If you start from Knowledgebase it's pretty much the same except you don't need to worry about MARC records. You check off packages from a big set of packages offered by say Serials Solutions Knowledgeworks. If it's a standard package where every library has the same stuff (I think CINAHL Plus with Full Text is one) it's pretty straight forward, just check that one entry and you are done. After that, if the titles in that database change you don't have to worry, Serials Solutions will track everything and update for you automatically . The problem comes when you customize packages, pick and choose titles etc. Then you are in trouble and you need to select the closest package, then edit the holdings yourself to fit what you actually have. If you get this done nicely, usually it means your A-Z list + OpenURL will work nicely (though I know of libraries that have *2* knowledgebases and hence 2 A-Z lists from using SFX and Ebsco products) but you don't automatically get OPAC records. Serials Solutions offers a service, 360Marc where you can use this nicely managed Knowledgebase of titles to get nice MARC records that you upload to your OPAC monthly. Typically such systems weren't initially designed for uploading of print holdings, so most libraries don't have them at least for Serials Solutions ones (I know of only 2 libraries that do so). - aaron
Okay. I probably made a couple of wrong statements above, any eservices, eresource librarian here who like to step in. Feel free. - aaron
you can upload print holdings to Serials Solutions, but I don't know of libraries that have done so personally. You do then have to maintain all of that. Our 360Link offers students a link to search the catalog for their journal if the article isn't found in one of our databases. In our instruction sessions, we tell students to start with the journal title in the OPAC when searching for a known article. (I feel like I haven't really addressed this whole thread, but I'm happy to discuss stuff as someone who is both an e-resources and reference librarian) - ~Courtney F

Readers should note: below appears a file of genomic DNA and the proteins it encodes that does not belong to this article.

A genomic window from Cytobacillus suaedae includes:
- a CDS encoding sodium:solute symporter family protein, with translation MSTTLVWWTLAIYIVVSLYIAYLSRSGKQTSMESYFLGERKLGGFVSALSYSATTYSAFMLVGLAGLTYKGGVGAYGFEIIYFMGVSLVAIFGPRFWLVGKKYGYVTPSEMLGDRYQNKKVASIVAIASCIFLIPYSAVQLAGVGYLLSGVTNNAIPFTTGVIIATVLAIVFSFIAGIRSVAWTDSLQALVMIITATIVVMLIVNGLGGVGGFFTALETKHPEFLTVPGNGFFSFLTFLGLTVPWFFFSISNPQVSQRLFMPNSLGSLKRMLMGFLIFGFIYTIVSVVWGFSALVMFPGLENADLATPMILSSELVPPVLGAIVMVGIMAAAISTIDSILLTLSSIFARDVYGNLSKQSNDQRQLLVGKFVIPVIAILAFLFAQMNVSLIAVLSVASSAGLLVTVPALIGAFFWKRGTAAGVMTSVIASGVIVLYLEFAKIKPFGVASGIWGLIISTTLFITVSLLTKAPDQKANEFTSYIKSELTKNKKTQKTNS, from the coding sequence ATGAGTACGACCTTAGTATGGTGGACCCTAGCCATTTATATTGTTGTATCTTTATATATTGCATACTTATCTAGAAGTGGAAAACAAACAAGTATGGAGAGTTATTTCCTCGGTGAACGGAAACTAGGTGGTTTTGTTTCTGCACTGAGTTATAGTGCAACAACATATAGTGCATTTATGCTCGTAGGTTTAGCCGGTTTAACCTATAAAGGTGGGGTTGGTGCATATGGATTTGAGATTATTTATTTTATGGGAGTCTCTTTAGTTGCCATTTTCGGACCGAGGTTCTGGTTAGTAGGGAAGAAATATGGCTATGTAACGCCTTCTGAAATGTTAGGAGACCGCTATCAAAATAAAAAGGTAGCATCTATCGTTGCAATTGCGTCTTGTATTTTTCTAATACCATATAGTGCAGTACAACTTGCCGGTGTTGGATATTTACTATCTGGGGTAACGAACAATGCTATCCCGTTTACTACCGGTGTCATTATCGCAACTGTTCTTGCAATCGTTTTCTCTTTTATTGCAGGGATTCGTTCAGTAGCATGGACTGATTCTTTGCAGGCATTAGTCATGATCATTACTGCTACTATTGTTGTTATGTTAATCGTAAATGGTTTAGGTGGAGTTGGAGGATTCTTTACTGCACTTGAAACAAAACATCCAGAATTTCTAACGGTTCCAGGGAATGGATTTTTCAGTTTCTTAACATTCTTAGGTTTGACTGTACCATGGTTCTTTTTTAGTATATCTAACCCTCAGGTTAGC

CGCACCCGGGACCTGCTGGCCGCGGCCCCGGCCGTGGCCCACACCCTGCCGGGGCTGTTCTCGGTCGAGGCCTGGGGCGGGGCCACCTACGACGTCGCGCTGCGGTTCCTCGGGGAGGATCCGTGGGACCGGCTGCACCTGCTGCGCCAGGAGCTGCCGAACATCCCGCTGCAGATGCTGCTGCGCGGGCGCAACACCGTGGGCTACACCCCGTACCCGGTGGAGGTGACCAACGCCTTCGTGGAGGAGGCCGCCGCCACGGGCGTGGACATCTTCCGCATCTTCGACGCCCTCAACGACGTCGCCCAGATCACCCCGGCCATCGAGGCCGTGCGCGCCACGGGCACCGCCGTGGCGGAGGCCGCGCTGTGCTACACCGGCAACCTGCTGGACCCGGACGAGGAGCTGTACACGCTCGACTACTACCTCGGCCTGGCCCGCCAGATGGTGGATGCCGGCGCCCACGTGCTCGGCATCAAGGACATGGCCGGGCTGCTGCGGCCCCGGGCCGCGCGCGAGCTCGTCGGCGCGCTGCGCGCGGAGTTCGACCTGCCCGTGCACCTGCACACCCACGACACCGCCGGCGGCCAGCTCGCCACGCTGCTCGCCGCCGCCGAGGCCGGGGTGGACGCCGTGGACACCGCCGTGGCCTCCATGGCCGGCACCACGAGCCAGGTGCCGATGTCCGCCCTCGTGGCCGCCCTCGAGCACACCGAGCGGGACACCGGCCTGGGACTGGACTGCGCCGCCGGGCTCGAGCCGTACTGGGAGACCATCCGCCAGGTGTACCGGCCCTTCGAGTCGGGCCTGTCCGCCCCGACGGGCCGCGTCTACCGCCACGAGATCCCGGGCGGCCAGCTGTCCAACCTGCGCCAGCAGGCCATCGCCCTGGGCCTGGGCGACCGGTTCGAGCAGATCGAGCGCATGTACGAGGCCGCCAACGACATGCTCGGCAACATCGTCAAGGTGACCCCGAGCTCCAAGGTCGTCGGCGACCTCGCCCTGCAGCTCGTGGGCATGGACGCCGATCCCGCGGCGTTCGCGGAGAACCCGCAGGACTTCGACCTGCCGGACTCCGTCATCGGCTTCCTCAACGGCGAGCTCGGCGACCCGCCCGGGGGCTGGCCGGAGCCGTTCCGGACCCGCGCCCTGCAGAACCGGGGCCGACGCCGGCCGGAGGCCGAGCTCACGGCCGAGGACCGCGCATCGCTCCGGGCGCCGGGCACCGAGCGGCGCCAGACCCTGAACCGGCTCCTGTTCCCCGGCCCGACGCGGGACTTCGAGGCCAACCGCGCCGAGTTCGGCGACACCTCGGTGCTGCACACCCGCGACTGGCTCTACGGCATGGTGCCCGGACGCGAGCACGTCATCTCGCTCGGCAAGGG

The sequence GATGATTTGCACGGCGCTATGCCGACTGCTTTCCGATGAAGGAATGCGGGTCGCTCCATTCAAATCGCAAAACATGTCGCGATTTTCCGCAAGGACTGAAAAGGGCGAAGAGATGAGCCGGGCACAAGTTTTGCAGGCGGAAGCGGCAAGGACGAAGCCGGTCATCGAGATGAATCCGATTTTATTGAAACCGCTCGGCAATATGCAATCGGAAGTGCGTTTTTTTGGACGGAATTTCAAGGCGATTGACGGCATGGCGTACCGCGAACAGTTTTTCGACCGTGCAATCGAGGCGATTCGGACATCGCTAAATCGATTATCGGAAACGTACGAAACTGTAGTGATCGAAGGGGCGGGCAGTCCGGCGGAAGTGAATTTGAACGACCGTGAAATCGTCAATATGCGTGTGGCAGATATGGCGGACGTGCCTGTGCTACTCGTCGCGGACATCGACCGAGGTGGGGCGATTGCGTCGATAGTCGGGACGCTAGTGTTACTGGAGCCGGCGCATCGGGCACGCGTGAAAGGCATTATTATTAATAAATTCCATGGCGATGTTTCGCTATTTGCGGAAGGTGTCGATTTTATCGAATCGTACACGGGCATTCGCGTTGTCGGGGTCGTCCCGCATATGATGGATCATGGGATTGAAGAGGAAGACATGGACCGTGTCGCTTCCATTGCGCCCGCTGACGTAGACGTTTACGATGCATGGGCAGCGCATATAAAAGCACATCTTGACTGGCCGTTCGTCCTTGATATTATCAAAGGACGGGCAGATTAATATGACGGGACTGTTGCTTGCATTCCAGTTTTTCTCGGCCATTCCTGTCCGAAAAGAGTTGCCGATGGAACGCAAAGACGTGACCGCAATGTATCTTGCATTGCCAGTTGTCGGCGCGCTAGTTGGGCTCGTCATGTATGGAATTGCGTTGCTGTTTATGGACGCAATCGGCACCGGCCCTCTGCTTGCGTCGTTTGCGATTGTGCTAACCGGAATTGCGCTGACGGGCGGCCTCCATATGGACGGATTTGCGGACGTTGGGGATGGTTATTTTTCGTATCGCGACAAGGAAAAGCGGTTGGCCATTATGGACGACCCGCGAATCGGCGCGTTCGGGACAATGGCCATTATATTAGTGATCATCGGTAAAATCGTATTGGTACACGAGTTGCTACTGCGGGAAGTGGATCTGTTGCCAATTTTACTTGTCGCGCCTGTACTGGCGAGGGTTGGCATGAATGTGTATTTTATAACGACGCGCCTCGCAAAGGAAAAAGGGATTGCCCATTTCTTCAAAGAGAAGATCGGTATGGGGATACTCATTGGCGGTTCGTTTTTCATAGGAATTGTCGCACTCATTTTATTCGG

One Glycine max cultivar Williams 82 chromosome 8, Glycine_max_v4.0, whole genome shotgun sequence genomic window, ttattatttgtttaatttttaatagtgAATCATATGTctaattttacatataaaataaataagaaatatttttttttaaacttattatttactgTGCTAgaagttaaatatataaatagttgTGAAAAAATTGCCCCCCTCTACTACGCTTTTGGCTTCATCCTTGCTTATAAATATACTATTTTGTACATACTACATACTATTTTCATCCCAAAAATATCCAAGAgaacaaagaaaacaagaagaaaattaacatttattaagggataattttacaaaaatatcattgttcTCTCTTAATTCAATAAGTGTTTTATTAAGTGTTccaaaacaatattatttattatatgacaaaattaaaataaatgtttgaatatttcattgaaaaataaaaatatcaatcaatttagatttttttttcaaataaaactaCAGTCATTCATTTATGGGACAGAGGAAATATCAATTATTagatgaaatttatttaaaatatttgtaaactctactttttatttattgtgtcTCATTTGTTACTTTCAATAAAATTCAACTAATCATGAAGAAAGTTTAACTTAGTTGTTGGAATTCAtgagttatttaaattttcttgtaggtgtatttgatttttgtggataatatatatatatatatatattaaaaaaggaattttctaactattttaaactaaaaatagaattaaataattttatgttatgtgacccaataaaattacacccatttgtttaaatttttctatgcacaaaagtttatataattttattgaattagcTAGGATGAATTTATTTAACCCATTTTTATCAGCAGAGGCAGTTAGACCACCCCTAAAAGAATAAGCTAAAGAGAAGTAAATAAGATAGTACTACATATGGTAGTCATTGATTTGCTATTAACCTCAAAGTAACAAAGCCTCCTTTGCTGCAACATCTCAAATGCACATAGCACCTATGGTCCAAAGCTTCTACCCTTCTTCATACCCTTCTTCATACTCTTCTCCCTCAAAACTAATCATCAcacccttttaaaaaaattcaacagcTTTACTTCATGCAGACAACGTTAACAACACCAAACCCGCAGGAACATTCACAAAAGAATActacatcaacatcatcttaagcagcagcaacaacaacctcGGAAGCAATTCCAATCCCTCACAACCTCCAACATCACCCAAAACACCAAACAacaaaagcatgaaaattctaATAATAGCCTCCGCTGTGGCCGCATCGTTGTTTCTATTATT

yes, University of Huddersfield does include print coverage in theirs. the blog post that i mentioned in the original post is http://musingsaboutlibrariansh... - it's way too long. - aaron
Yes, my library--University of Wyoming--has uploaded print holdings into SerSol. I still have mixed feelings about it because it makes Summon indicate things are "online" that are really just full-text, but for findability it's probably for the best. I know our folks have to maintain it, but I find far more errors in the holdings info for ejournals than for print, probably because packages change and we have moved platforms for lots of stuff recently. - kaijsa
<threadjack> I just helped a student with an MLA citation and remembered how much I hate the "web" and "print" addition. Format shouldn't matter - it's all about the thing itself, not how you got it. Grrr! <end threadjack> - barbara fister
Our (EBSCO) A-to-Z list has our electronic and print periodicals, so that's what we show people. Our OPAC doesn't have electronic sources (well it has a few but it's pretty random) and no discovery solution (and no proper link resolver, so Google Scholar doesn't work). But since most of our sources are EBSCO, a search in our combined EBSCO profile is pretty likely to turn it up if we have it. - JffKrlsn